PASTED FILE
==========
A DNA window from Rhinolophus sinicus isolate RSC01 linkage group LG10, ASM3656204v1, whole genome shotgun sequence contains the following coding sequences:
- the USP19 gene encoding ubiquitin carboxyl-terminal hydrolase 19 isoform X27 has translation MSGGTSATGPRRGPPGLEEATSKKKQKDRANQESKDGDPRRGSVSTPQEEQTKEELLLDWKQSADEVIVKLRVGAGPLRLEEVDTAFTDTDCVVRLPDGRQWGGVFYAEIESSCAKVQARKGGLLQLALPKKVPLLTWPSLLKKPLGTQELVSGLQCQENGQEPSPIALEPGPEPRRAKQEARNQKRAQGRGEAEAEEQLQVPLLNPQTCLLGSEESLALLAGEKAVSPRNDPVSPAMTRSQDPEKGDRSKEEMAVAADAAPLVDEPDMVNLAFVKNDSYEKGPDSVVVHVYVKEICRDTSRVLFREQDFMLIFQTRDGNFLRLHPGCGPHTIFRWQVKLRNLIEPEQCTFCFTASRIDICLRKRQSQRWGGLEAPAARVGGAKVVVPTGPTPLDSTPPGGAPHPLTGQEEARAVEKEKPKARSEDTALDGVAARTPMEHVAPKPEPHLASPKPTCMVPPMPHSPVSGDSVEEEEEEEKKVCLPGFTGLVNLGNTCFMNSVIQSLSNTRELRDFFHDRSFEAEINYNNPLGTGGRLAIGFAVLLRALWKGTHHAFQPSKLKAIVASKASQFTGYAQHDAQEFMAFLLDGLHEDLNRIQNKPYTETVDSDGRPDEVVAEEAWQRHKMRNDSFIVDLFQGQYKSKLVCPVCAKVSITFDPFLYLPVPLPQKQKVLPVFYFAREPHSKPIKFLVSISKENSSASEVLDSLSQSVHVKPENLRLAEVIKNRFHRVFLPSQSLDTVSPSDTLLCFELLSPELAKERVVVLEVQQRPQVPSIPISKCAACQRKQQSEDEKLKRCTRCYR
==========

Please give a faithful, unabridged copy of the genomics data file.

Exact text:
A DNA window from Rhinolophus sinicus isolate RSC01 linkage group LG10, ASM3656204v1, whole genome shotgun sequence contains the following coding sequences:
- the USP19 gene encoding ubiquitin carboxyl-terminal hydrolase 19 isoform X27 has translation MSGGTSATGPRRGPPGLEEATSKKKQKDRANQESKDGDPRRGSVSTPQEEQTKEELLLDWKQSADEVIVKLRVGAGPLRLEEVDTAFTDTDCVVRLPDGRQWGGVFYAEIESSCAKVQARKGGLLQLALPKKVPLLTWPSLLKKPLGTQELVSGLQCQENGQEPSPIALEPGPEPRRAKQEARNQKRAQGRGEAEAEEQLQVPLLNPQTCLLGSEESLALLAGEKAVSPRNDPVSPAMTRSQDPEKGDRSKEEMAVAADAAPLVDEPDMVNLAFVKNDSYEKGPDSVVVHVYVKEICRDTSRVLFREQDFMLIFQTRDGNFLRLHPGCGPHTIFRWQVKLRNLIEPEQCTFCFTASRIDICLRKRQSQRWGGLEAPAARVGGAKVVVPTGPTPLDSTPPGGAPHPLTGQEEARAVEKEKPKARSEDTALDGVAARTPMEHVAPKPEPHLASPKPTCMVPPMPHSPVSGDSVEEEEEEEKKVCLPGFTGLVNLGNTCFMNSVIQSLSNTRELRDFFHDRSFEAEINYNNPLGTGGRLAIGFAVLLRALWKGTHHAFQPSKLKAIVASKASQFTGYAQHDAQEFMAFLLDGLHEDLNRIQNKPYTETVDSDGRPDEVVAEEAWQRHKMRNDSFIVDLFQGQYKSKLVCPVCAKVSITFDPFLYLPVPLPQKQKVLPVFYFAREPHSKPIKFLVSISKENSSASEVLDSLSQSVHVKPENLRLAEVIKNRFHRVFLPSQSLDTVSPSDTLLCFELLSPELAKERVVVLEVQQRPQVPSIPISKCAACQRKQQSEDEKLKRCTRCYR